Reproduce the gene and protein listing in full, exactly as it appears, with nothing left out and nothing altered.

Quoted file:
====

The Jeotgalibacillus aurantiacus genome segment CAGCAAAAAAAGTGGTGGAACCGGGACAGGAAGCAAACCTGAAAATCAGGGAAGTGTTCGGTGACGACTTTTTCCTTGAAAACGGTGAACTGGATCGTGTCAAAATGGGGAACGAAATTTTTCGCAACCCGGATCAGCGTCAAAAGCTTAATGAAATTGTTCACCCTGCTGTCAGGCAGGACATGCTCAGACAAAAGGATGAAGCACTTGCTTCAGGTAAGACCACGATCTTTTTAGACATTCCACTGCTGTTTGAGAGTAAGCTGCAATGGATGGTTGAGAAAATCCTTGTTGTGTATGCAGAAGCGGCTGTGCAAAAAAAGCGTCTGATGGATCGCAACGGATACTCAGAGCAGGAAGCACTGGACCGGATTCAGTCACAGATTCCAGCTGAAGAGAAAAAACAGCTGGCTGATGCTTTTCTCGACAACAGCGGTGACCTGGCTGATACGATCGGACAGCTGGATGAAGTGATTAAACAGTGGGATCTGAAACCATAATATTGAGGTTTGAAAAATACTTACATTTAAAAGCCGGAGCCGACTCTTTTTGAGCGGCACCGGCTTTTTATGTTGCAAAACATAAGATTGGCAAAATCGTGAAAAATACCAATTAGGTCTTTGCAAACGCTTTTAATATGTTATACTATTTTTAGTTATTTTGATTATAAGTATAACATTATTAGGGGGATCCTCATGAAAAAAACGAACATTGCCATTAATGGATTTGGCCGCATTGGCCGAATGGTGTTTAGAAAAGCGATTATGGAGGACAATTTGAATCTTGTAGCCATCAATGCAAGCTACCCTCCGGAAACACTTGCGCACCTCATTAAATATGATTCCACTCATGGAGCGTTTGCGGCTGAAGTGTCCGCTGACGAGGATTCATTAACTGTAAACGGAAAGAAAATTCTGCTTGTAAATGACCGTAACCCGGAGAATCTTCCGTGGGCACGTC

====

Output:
The Jeotgalibacillus aurantiacus genome segment CAGCAAAAAAAGTGGTGGAACCGGGACAGGAAGCAAACCTGAAAATCAGGGAAGTGTTCGGTGACGACTTTTTCCTTGAAAACGGTGAACTGGATCGTGTCAAAATGGGGAACGAAATTTTTCGCAACCCGGATCAGCGTCAAAAGCTTAATGAAATTGTTCACCCTGCTGTCAGGCAGGACATGCTCAGACAAAAGGATGAAGCACTTGCTTCAGGTAAGACCACGATCTTTTTAGACATTCCACTGCTGTTTGAGAGTAAGCTGCAATGGATGGTTGAGAAAATCCTTGTTGTGTATGCAGAAGCGGCTGTGCAAAAAAAGCGTCTGATGGATCGCAACGGATACTCAGAGCAGGAAGCACTGGACCGGATTCAGTCACAGATTCCAGCTGAAGAGAAAAAACAGCTGGCTGATGCTTTTCTCGACAACAGCGGTGACCTGGCTGATACGATCGGACAGCTGGATGAAGTGATTAAACAGTGGGATCTGAAACCATAATATTGAGGTTTGAAAAATACTTACATTTAAAAGCCGGAGCCGACTCTTTTTGAGCGGCACCGGCTTTTTATGTTGCAAAACATAAGATTGGCAAAATCGTGAAAAATACCAATTAGGTCTTTGCAAACGCTTTTAATATGTTATACTATTTTTAGTTATTTTGATTATAAGTATAACATTATTAGGGGGATCCTCATGAAAAAAACGAACATTGCCATTAATGGATTTGGCCGCATTGGCCGAATGGTGTTTAGAAAAGCGATTATGGAGGACAATTTGAATCTTGTAGCCATCAATGCAAGCTACCCTCCGGAAACACTTGCGCACCTCATTAAATATGATTCCACTCATGGAGCGTTTGCGGCTGAAGTGTCCGCTGACGAGGATTCATTAACTGTAAACGGAAAGAAAATTCTGCTTGTAAATGACCGTAACCCGGAGAATCTTCCGTGGGCACGTC